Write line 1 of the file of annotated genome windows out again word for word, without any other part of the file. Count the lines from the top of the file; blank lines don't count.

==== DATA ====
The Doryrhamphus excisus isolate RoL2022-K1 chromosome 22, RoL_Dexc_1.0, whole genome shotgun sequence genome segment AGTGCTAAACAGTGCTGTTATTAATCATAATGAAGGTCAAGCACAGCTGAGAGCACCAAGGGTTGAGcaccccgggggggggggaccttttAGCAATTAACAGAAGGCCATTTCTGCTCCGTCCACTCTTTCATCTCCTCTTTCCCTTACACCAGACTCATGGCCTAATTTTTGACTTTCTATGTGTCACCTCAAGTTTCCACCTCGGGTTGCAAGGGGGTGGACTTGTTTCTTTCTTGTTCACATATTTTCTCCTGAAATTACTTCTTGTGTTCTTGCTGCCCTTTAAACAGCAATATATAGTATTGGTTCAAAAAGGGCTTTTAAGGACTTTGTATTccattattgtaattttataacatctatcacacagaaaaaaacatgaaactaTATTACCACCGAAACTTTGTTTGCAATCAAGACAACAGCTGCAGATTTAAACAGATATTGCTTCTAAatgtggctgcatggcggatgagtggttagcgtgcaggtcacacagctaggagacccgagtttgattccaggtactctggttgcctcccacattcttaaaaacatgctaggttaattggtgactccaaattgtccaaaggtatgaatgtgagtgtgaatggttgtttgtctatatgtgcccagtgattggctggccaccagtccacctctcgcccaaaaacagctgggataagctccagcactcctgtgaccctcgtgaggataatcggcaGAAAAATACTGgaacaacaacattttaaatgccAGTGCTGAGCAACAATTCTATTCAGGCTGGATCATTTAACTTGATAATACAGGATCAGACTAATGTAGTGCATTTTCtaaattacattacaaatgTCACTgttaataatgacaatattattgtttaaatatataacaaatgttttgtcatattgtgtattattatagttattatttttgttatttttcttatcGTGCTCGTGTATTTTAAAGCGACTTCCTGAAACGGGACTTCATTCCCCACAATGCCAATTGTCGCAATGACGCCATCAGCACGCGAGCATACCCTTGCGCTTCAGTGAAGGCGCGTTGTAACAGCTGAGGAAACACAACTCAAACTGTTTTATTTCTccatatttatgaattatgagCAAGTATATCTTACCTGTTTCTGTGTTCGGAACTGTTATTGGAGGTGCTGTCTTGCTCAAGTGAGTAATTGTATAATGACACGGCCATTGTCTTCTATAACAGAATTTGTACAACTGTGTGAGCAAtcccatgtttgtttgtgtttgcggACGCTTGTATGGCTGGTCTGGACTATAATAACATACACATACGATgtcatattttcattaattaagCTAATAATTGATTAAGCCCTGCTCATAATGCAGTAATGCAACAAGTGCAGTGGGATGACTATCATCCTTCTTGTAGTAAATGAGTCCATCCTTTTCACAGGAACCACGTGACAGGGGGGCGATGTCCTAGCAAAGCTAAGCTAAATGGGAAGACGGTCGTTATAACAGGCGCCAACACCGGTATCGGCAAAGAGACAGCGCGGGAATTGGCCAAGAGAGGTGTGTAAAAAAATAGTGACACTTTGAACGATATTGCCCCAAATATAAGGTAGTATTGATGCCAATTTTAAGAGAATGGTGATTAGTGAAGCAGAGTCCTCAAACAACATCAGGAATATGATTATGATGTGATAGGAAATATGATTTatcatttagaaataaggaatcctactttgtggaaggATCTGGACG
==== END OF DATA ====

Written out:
The Doryrhamphus excisus isolate RoL2022-K1 chromosome 22, RoL_Dexc_1.0, whole genome shotgun sequence genome segment AGTGCTAAACAGTGCTGTTATTAATCATAATGAAGGTCAAGCACAGCTGAGAGCACCAAGGGTTGAGcaccccgggggggggggaccttttAGCAATTAACAGAAGGCCATTTCTGCTCCGTCCACTCTTTCATCTCCTCTTTCCCTTACACCAGACTCATGGCCTAATTTTTGACTTTCTATGTGTCACCTCAAGTTTCCACCTCGGGTTGCAAGGGGGTGGACTTGTTTCTTTCTTGTTCACATATTTTCTCCTGAAATTACTTCTTGTGTTCTTGCTGCCCTTTAAACAGCAATATATAGTATTGGTTCAAAAAGGGCTTTTAAGGACTTTGTATTccattattgtaattttataacatctatcacacagaaaaaaacatgaaactaTATTACCACCGAAACTTTGTTTGCAATCAAGACAACAGCTGCAGATTTAAACAGATATTGCTTCTAAatgtggctgcatggcggatgagtggttagcgtgcaggtcacacagctaggagacccgagtttgattccaggtactctggttgcctcccacattcttaaaaacatgctaggttaattggtgactccaaattgtccaaaggtatgaatgtgagtgtgaatggttgtttgtctatatgtgcccagtgattggctggccaccagtccacctctcgcccaaaaacagctgggataagctccagcactcctgtgaccctcgtgaggataatcggcaGAAAAATACTGgaacaacaacattttaaatgccAGTGCTGAGCAACAATTCTATTCAGGCTGGATCATTTAACTTGATAATACAGGATCAGACTAATGTAGTGCATTTTCtaaattacattacaaatgTCACTgttaataatgacaatattattgtttaaatatataacaaatgttttgtcatattgtgtattattatagttattatttttgttatttttcttatcGTGCTCGTGTATTTTAAAGCGACTTCCTGAAACGGGACTTCATTCCCCACAATGCCAATTGTCGCAATGACGCCATCAGCACGCGAGCATACCCTTGCGCTTCAGTGAAGGCGCGTTGTAACAGCTGAGGAAACACAACTCAAACTGTTTTATTTCTccatatttatgaattatgagCAAGTATATCTTACCTGTTTCTGTGTTCGGAACTGTTATTGGAGGTGCTGTCTTGCTCAAGTGAGTAATTGTATAATGACACGGCCATTGTCTTCTATAACAGAATTTGTACAACTGTGTGAGCAAtcccatgtttgtttgtgtttgcggACGCTTGTATGGCTGGTCTGGACTATAATAACATACACATACGATgtcatattttcattaattaagCTAATAATTGATTAAGCCCTGCTCATAATGCAGTAATGCAACAAGTGCAGTGGGATGACTATCATCCTTCTTGTAGTAAATGAGTCCATCCTTTTCACAGGAACCACGTGACAGGGGGGCGATGTCCTAGCAAAGCTAAGCTAAATGGGAAGACGGTCGTTATAACAGGCGCCAACACCGGTATCGGCAAAGAGACAGCGCGGGAATTGGCCAAGAGAGGTGTGTAAAAAAATAGTGACACTTTGAACGATATTGCCCCAAATATAAGGTAGTATTGATGCCAATTTTAAGAGAATGGTGATTAGTGAAGCAGAGTCCTCAAACAACATCAGGAATATGATTATGATGTGATAGGAAATATGATTTatcatttagaaataaggaatcctactttgtggaaggATCTGGACG